Furr explains further, “Jeff Bezos of Amazon said if you want to increase the number of innovations you produce, then increase the number of experiments you do from one hundred to one thousand. What he didn't say, but which is implied, was that if you find a way to lower the costs of your experiments, that's a way you can go from a hundred to a thousand.”

Furr describes Regeneron as “fascinating.” He says, “When I sat down with George Yancopoulos [Chief Scientific Officer], he walked me through when they founded the company, and he explained that the big thing that struck them is that they wanted to produce these treatments, but there were these incredible, high-cost bottlenecks in the process. So their goal quickly became, how do we lower the cost and risk of those bottlenecks? They were literally saying ‘what are the bottlenecks in this process, how do we lower the cost?’ They went on to develop Velocimouse, which allows more rapid replacement of genes in mice for testing, and Velocigene, a mouse with a humanized genome. They recognized that if they could create a mouse with a humanized set of genes (half of the genes have human genes attached to it), then they could use this as a platform for conducting more experiments more quickly. Today, they can prototype and test solutions more cheaply and quickly, leading to an 80% decrease in their cost of approved therapies.”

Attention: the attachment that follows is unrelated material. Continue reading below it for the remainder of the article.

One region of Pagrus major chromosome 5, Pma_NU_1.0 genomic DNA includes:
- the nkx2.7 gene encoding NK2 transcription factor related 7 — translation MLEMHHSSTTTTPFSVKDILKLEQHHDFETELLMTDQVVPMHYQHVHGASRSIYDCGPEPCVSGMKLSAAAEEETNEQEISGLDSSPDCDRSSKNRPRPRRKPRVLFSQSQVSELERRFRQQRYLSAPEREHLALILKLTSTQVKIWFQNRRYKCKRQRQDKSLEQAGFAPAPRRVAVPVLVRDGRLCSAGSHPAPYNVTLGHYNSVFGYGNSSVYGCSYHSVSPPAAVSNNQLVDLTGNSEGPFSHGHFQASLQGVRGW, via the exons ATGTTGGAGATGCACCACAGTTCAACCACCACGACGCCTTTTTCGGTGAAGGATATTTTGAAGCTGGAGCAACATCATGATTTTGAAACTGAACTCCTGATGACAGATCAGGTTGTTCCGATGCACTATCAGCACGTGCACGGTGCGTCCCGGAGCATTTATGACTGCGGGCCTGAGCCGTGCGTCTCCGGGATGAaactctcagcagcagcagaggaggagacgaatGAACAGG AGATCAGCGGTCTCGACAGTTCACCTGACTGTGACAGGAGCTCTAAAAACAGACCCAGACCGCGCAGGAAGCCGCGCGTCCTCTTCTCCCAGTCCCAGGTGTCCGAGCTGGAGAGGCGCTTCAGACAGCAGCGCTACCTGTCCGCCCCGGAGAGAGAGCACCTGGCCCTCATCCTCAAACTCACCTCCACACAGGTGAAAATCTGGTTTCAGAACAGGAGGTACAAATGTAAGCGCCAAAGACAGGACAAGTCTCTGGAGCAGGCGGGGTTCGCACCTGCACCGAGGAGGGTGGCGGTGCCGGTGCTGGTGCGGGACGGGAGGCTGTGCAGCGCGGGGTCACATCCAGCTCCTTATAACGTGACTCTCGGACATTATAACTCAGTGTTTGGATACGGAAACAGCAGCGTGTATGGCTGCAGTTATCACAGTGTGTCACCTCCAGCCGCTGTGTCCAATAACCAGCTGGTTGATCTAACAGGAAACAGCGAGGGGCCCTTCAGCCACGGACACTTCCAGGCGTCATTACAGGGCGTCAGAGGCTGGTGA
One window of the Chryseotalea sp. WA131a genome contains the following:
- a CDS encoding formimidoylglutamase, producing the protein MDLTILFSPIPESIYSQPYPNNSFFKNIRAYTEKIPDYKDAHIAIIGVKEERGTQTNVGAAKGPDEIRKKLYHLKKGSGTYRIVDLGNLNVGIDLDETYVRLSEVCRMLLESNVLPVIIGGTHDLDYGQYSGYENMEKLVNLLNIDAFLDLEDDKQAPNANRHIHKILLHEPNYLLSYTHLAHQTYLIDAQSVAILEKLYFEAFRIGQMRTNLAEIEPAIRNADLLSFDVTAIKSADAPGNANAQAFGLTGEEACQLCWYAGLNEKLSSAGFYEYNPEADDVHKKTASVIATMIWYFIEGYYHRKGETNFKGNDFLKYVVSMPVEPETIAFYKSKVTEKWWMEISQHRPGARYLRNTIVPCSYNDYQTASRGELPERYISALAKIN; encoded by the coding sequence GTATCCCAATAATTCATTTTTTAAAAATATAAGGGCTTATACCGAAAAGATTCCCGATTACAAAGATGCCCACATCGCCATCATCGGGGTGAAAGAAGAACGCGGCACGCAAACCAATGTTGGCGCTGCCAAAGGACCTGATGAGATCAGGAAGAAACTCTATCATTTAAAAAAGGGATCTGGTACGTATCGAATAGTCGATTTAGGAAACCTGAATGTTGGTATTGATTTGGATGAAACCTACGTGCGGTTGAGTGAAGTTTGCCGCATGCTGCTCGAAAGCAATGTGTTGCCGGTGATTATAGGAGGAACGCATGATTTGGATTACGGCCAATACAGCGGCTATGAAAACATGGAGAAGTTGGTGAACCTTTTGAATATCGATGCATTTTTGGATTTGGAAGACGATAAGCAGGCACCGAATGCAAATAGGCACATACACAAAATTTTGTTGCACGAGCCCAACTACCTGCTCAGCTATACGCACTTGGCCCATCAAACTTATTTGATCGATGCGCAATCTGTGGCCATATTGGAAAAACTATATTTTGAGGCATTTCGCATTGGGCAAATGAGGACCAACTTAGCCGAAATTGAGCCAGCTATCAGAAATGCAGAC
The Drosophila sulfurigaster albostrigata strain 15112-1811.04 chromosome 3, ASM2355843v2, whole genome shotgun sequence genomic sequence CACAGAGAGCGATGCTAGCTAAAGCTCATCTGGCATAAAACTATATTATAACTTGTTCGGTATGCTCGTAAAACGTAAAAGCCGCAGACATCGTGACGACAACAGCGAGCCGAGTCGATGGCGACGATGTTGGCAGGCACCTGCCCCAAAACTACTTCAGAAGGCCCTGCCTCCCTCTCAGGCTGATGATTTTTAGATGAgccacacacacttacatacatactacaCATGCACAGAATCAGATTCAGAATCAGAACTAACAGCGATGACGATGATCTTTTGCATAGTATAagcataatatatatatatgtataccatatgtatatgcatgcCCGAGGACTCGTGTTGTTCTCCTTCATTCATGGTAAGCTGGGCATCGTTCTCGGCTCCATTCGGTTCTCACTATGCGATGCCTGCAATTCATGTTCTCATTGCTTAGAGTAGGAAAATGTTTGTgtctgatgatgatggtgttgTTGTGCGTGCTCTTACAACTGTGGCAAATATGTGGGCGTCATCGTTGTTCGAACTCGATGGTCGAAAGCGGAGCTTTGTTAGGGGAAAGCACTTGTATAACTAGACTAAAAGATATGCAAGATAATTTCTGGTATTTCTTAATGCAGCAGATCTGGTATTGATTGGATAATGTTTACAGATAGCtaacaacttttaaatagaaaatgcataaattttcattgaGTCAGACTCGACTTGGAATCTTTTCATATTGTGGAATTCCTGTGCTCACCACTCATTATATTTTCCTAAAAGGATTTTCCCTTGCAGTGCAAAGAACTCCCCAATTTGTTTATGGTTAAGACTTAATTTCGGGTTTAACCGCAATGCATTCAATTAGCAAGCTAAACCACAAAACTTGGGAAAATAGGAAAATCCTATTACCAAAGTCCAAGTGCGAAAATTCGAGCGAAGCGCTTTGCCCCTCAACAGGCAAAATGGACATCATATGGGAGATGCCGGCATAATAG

3.  Solution: Instead of developing full-scale products, leverage theoretical and virtual prototypes of multiple solution dimensions, before iterating on each solution to develop a minimum viable prototype and eventually a minimum awesome product.  

Furr adds, “The minimum viable prototype is the simplest, quickest physical version you can devise to test with customers.  From the minimum viable prototype, try to find the feature that's most important and actually build that.  The minimum awesome product is a refined version that seeks to be awesome on the few features that inspire customers. So, you try to make the most important dimension awesome, and test that with customers.”